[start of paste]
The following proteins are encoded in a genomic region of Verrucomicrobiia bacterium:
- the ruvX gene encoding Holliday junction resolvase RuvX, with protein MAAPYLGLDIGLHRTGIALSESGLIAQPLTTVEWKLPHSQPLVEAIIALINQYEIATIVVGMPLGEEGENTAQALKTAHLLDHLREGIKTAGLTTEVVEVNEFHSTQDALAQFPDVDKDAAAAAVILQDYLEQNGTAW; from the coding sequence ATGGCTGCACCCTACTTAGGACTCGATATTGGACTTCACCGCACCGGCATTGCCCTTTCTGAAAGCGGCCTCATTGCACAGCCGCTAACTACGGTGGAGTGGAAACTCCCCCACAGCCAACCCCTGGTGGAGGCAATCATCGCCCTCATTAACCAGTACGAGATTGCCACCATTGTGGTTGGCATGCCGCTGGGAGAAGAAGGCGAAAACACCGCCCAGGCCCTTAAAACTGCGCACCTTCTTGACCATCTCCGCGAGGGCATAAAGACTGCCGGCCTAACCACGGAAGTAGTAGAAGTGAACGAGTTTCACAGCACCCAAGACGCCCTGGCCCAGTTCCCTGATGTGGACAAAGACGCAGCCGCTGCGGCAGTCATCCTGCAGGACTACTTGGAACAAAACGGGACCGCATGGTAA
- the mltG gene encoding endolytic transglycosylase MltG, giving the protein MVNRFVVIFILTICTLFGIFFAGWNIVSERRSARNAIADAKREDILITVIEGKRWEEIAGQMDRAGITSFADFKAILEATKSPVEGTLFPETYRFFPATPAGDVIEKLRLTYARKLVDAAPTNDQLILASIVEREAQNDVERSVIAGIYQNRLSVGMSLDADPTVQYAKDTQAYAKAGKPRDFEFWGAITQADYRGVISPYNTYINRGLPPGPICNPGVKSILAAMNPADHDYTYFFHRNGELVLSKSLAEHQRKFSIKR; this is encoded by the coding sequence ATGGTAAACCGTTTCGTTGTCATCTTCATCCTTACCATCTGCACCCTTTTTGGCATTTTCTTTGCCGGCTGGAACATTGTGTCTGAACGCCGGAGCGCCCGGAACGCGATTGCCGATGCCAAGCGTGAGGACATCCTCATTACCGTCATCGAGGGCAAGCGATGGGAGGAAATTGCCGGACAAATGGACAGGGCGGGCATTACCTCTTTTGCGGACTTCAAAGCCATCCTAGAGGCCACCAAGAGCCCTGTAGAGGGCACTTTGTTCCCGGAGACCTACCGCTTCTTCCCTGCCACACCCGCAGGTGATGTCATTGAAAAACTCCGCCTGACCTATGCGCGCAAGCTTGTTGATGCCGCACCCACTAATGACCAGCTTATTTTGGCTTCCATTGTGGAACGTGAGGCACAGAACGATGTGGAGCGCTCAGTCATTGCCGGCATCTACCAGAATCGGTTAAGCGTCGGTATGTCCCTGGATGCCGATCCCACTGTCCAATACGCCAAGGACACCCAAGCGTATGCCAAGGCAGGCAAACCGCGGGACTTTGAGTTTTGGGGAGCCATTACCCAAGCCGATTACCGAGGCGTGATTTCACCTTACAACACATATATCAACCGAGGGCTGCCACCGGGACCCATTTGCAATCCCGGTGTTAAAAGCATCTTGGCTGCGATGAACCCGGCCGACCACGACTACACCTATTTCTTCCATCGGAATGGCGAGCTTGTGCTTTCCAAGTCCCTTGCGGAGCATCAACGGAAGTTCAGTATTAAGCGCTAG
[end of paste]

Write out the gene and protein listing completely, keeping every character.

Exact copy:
The following proteins are encoded in a genomic region of Verrucomicrobiia bacterium:
- the ruvX gene encoding Holliday junction resolvase RuvX, with protein MAAPYLGLDIGLHRTGIALSESGLIAQPLTTVEWKLPHSQPLVEAIIALINQYEIATIVVGMPLGEEGENTAQALKTAHLLDHLREGIKTAGLTTEVVEVNEFHSTQDALAQFPDVDKDAAAAAVILQDYLEQNGTAW; from the coding sequence ATGGCTGCACCCTACTTAGGACTCGATATTGGACTTCACCGCACCGGCATTGCCCTTTCTGAAAGCGGCCTCATTGCACAGCCGCTAACTACGGTGGAGTGGAAACTCCCCCACAGCCAACCCCTGGTGGAGGCAATCATCGCCCTCATTAACCAGTACGAGATTGCCACCATTGTGGTTGGCATGCCGCTGGGAGAAGAAGGCGAAAACACCGCCCAGGCCCTTAAAACTGCGCACCTTCTTGACCATCTCCGCGAGGGCATAAAGACTGCCGGCCTAACCACGGAAGTAGTAGAAGTGAACGAGTTTCACAGCACCCAAGACGCCCTGGCCCAGTTCCCTGATGTGGACAAAGACGCAGCCGCTGCGGCAGTCATCCTGCAGGACTACTTGGAACAAAACGGGACCGCATGGTAA
- the mltG gene encoding endolytic transglycosylase MltG, giving the protein MVNRFVVIFILTICTLFGIFFAGWNIVSERRSARNAIADAKREDILITVIEGKRWEEIAGQMDRAGITSFADFKAILEATKSPVEGTLFPETYRFFPATPAGDVIEKLRLTYARKLVDAAPTNDQLILASIVEREAQNDVERSVIAGIYQNRLSVGMSLDADPTVQYAKDTQAYAKAGKPRDFEFWGAITQADYRGVISPYNTYINRGLPPGPICNPGVKSILAAMNPADHDYTYFFHRNGELVLSKSLAEHQRKFSIKR; this is encoded by the coding sequence ATGGTAAACCGTTTCGTTGTCATCTTCATCCTTACCATCTGCACCCTTTTTGGCATTTTCTTTGCCGGCTGGAACATTGTGTCTGAACGCCGGAGCGCCCGGAACGCGATTGCCGATGCCAAGCGTGAGGACATCCTCATTACCGTCATCGAGGGCAAGCGATGGGAGGAAATTGCCGGACAAATGGACAGGGCGGGCATTACCTCTTTTGCGGACTTCAAAGCCATCCTAGAGGCCACCAAGAGCCCTGTAGAGGGCACTTTGTTCCCGGAGACCTACCGCTTCTTCCCTGCCACACCCGCAGGTGATGTCATTGAAAAACTCCGCCTGACCTATGCGCGCAAGCTTGTTGATGCCGCACCCACTAATGACCAGCTTATTTTGGCTTCCATTGTGGAACGTGAGGCACAGAACGATGTGGAGCGCTCAGTCATTGCCGGCATCTACCAGAATCGGTTAAGCGTCGGTATGTCCCTGGATGCCGATCCCACTGTCCAATACGCCAAGGACACCCAAGCGTATGCCAAGGCAGGCAAACCGCGGGACTTTGAGTTTTGGGGAGCCATTACCCAAGCCGATTACCGAGGCGTGATTTCACCTTACAACACATATATCAACCGAGGGCTGCCACCGGGACCCATTTGCAATCCCGGTGTTAAAAGCATCTTGGCTGCGATGAACCCGGCCGACCACGACTACACCTATTTCTTCCATCGGAATGGCGAGCTTGTGCTTTCCAAGTCCCTTGCGGAGCATCAACGGAAGTTCAGTATTAAGCGCTAG